Framing the Citizenship Regime within the Complex Triadic Nexuses: The Case Study of Croatia

Viktor Koska

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The aim of this paper is to provide an analysis of the changes of the Croatian citizenship regime from its independence till today. This paper will argue that over the last two decades, Croatia established a distinctive citizenship regime marked by stable citizenship legislation and changing boundaries of recognized rights for different categorizes of Croatian citizens. The stability of the status dimension of citizenship can be traced to the unchallenged primacy of the nationhood conceived as a transnational community of ethnic Croats. Still, within a largely culturally bounded citizenry established on such an understanding of nationhood, changes were possible due to external circumstances and incentives internal to Croatian politics. An analysis of citizenship policies vis-á-vis Croatian diaspora and national minorities in Croatia (namely the Serb minority) reveals that the changes in the rights dimension of Croatian citizenship should be conceived as (1) the results of the political struggles within the Croatian political system, (2) a shift in the positions of the entities involved in the complex relational nexus in the post-Yugoslav region through which citizenship regime is constituted and defined and finally (3) as means of reaching particular political goals (such as accession to EU or establishment of the special connection with Croatian ethnic communities abroad).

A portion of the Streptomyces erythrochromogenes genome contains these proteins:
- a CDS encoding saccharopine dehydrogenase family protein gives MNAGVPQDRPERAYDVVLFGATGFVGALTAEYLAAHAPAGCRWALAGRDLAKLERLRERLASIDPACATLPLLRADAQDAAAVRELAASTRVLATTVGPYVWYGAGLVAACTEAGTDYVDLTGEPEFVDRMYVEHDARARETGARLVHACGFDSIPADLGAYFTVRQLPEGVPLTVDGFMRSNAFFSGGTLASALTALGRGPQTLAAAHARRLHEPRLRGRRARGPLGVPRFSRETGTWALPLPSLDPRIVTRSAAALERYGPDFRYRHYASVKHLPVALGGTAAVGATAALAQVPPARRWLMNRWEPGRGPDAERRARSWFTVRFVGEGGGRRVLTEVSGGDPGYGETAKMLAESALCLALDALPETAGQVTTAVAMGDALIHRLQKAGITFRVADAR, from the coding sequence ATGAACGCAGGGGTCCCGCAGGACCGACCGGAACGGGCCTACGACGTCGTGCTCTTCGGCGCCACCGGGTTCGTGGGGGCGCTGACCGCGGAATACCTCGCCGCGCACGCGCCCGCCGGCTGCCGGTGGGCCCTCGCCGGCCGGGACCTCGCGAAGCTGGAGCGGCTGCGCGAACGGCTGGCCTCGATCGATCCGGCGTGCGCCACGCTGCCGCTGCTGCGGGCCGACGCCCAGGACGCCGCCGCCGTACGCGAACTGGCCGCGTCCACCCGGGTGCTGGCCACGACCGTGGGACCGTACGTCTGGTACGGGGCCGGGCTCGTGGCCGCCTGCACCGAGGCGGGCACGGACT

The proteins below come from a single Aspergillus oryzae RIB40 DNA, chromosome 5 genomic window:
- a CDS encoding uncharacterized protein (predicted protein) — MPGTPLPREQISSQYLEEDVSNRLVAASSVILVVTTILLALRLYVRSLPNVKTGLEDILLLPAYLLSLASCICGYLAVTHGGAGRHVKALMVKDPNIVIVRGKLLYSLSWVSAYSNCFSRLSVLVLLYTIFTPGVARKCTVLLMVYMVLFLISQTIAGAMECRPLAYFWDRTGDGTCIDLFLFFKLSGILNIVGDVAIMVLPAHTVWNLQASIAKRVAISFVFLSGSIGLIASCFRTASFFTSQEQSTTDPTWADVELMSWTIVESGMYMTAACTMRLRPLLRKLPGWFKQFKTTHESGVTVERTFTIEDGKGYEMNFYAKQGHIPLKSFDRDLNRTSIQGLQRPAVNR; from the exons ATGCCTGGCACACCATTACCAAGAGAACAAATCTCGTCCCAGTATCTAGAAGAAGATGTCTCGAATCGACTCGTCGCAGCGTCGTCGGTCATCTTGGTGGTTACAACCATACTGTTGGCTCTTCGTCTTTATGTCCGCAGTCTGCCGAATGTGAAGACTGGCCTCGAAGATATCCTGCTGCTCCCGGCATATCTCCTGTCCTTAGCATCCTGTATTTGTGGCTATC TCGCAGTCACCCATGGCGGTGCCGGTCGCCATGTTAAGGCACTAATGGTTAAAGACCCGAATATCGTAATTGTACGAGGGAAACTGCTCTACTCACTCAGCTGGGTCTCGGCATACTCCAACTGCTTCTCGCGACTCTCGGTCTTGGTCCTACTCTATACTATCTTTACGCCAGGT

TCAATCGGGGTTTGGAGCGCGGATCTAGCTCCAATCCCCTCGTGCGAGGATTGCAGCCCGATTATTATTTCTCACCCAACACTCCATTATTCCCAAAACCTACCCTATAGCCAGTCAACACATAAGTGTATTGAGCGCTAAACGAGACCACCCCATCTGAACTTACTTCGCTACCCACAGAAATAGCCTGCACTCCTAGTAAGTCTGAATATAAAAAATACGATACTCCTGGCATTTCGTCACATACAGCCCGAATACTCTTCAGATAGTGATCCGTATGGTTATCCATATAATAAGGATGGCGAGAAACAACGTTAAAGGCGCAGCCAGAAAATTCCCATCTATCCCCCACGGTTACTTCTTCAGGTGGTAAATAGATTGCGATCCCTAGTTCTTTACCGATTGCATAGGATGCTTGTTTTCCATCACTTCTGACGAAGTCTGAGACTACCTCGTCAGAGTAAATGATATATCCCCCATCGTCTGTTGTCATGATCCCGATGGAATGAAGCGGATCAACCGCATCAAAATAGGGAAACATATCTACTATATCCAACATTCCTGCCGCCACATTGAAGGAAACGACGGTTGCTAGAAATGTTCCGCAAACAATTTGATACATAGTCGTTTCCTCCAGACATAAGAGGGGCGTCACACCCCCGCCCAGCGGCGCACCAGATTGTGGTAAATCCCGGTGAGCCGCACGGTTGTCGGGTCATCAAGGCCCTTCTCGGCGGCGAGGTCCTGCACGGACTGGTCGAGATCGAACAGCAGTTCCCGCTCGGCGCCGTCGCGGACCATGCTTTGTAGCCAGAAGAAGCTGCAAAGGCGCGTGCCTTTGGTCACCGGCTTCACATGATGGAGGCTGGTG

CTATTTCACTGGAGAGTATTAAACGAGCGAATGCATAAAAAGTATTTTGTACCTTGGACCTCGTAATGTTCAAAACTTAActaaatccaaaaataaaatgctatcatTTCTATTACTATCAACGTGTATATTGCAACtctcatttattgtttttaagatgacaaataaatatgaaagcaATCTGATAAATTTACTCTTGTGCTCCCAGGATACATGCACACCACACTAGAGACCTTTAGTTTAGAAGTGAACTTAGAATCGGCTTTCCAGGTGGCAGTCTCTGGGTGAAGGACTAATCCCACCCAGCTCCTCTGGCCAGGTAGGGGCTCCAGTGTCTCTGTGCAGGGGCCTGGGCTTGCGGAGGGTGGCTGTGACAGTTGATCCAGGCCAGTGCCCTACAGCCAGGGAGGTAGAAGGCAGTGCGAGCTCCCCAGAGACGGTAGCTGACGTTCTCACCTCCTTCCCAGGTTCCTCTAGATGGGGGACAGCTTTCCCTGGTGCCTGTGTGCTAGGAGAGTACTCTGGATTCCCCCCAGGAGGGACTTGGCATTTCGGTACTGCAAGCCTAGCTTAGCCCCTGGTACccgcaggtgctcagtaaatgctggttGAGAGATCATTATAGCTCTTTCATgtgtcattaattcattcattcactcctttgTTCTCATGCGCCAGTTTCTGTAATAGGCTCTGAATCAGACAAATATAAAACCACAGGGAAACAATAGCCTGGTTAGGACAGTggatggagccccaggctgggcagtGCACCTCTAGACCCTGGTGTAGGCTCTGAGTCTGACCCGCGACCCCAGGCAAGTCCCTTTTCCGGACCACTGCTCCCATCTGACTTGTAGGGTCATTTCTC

Original languageEnglish
Pages (from-to)397-411
JournalCitizenship Studies
Issue number3-4
Publication statusPublished - 2012


  • citizenship regime
  • Croatia
  • diaspora
  • national minorities
  • triadic nexus


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